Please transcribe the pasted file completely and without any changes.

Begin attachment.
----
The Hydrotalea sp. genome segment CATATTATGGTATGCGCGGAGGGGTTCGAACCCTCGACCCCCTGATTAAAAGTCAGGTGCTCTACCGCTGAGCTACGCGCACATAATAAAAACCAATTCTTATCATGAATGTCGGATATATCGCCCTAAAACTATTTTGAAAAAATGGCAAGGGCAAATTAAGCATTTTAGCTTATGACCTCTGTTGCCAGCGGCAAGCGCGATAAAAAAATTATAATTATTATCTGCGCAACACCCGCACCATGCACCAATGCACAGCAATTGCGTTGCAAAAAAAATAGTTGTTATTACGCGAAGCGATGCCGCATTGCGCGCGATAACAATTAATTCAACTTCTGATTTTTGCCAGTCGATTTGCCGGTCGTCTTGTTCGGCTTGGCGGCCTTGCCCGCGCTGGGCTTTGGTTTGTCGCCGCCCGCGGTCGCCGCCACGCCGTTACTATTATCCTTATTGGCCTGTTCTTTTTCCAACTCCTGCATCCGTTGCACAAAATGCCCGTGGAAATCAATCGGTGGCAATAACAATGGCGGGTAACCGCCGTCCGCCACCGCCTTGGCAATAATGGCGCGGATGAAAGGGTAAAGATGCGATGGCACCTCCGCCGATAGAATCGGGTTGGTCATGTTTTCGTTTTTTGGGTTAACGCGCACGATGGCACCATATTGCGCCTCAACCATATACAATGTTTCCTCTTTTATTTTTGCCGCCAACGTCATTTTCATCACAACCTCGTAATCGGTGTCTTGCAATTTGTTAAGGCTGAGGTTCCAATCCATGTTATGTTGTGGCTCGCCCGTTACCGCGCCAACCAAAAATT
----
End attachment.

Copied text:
The Hydrotalea sp. genome segment CATATTATGGTATGCGCGGAGGGGTTCGAACCCTCGACCCCCTGATTAAAAGTCAGGTGCTCTACCGCTGAGCTACGCGCACATAATAAAAACCAATTCTTATCATGAATGTCGGATATATCGCCCTAAAACTATTTTGAAAAAATGGCAAGGGCAAATTAAGCATTTTAGCTTATGACCTCTGTTGCCAGCGGCAAGCGCGATAAAAAAATTATAATTATTATCTGCGCAACACCCGCACCATGCACCAATGCACAGCAATTGCGTTGCAAAAAAAATAGTTGTTATTACGCGAAGCGATGCCGCATTGCGCGCGATAACAATTAATTCAACTTCTGATTTTTGCCAGTCGATTTGCCGGTCGTCTTGTTCGGCTTGGCGGCCTTGCCCGCGCTGGGCTTTGGTTTGTCGCCGCCCGCGGTCGCCGCCACGCCGTTACTATTATCCTTATTGGCCTGTTCTTTTTCCAACTCCTGCATCCGTTGCACAAAATGCCCGTGGAAATCAATCGGTGGCAATAACAATGGCGGGTAACCGCCGTCCGCCACCGCCTTGGCAATAATGGCGCGGATGAAAGGGTAAAGATGCGATGGCACCTCCGCCGATAGAATCGGGTTGGTCATGTTTTCGTTTTTTGGGTTAACGCGCACGATGGCACCATATTGCGCCTCAACCATATACAATGTTTCCTCTTTTATTTTTGCCGCCAACGTCATTTTCATCACAACCTCGTAATCGGTGTCTTGCAATTTGTTAAGGCTGAGGTTCCAATCCATGTTATGTTGTGGCTCGCCCGTTACCGCGCCAACCAAAAATT